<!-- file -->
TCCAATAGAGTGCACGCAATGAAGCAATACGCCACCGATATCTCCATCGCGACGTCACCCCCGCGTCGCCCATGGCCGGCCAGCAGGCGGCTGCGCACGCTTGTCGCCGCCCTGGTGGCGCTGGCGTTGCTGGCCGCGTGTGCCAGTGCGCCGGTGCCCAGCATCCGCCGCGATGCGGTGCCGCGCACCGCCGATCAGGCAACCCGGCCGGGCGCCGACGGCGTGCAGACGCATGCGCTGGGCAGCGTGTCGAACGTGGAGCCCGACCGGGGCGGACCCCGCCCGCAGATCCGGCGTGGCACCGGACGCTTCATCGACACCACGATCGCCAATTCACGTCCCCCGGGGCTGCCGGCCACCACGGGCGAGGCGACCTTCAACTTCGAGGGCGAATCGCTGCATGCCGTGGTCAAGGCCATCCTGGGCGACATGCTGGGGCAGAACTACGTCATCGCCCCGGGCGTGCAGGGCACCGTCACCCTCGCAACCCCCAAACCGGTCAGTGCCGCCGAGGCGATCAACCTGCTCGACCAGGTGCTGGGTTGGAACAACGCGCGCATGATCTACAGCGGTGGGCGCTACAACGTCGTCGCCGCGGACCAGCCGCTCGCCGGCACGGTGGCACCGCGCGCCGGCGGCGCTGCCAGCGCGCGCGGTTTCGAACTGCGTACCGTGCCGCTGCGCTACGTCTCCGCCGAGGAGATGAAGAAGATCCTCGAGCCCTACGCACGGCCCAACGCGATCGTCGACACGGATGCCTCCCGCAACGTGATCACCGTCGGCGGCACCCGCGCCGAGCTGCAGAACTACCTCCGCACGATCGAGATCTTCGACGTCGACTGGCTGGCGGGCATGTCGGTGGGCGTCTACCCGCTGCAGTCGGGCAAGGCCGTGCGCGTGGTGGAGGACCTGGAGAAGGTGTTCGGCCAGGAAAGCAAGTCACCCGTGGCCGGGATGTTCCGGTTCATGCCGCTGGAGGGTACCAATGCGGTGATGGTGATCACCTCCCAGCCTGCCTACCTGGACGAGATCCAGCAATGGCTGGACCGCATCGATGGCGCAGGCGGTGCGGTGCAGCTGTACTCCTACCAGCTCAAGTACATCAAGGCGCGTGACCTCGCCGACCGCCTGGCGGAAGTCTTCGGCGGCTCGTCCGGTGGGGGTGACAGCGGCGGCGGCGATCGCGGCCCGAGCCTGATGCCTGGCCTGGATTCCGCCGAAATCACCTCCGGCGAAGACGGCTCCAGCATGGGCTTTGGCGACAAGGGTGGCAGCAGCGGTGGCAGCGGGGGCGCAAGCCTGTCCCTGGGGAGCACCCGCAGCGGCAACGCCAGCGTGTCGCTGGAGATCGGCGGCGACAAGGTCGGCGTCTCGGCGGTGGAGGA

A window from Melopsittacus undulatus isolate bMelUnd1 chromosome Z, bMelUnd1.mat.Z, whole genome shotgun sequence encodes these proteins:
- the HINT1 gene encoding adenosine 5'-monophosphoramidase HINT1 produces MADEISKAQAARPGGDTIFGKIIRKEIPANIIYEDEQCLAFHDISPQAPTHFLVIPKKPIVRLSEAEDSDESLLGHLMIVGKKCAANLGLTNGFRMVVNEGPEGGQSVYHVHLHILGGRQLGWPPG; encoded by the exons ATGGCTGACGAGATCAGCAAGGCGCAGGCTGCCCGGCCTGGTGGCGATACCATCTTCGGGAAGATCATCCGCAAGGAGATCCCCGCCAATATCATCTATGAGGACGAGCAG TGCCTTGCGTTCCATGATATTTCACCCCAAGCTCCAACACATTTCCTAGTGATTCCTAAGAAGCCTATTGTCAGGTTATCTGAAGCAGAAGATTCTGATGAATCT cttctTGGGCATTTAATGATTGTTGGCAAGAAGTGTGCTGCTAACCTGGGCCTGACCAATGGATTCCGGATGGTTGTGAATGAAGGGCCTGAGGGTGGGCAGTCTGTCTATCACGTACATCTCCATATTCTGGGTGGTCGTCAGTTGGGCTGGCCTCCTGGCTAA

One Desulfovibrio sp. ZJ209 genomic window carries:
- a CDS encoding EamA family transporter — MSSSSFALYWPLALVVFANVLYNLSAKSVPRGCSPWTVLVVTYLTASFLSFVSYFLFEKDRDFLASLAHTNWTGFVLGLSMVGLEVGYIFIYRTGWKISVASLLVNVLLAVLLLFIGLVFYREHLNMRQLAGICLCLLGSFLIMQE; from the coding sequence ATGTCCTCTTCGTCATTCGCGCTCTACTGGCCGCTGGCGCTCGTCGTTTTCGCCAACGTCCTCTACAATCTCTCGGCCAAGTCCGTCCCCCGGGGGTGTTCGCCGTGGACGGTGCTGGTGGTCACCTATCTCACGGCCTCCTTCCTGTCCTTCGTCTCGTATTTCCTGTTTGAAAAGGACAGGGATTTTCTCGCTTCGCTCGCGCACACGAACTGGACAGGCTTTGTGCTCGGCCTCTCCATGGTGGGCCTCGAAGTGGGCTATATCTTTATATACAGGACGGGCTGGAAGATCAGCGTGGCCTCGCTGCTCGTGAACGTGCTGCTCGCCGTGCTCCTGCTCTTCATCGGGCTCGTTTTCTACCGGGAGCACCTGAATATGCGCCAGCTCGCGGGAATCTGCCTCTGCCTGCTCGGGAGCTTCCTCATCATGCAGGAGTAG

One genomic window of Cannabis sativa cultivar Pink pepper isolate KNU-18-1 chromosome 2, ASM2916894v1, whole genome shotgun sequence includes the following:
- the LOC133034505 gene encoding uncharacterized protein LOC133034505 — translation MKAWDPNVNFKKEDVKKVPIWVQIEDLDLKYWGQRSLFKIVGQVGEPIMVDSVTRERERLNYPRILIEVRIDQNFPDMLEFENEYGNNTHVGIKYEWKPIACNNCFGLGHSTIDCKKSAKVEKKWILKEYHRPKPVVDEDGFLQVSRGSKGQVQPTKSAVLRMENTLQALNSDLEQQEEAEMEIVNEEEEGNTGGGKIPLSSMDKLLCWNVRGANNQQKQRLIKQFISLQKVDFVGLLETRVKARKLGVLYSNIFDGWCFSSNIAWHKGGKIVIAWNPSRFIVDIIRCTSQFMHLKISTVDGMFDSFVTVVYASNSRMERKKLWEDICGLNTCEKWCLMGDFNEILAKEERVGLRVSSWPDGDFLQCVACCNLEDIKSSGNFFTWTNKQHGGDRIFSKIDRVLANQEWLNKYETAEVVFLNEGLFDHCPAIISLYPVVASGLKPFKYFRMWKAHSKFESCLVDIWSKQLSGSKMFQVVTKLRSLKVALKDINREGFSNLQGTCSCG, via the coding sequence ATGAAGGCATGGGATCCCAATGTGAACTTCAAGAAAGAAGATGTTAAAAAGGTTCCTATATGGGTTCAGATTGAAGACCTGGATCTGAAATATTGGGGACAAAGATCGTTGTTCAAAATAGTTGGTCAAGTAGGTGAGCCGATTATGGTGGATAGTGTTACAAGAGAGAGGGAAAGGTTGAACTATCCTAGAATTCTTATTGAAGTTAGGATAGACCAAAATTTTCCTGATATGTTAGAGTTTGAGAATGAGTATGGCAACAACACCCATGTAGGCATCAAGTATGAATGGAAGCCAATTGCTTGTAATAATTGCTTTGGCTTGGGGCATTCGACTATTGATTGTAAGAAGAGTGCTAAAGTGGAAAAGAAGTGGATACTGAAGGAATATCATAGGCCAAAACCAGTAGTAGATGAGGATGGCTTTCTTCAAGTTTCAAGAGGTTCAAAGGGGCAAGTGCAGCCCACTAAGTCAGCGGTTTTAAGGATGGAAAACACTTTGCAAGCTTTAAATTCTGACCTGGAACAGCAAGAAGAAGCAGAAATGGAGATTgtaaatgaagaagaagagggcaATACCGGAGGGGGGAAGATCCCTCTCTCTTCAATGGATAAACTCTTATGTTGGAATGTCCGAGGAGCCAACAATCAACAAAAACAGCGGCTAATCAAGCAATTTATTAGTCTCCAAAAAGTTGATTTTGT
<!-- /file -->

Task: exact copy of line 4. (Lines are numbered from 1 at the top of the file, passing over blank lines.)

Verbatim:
One Desulfovibrio sp. ZJ209 genomic window carries: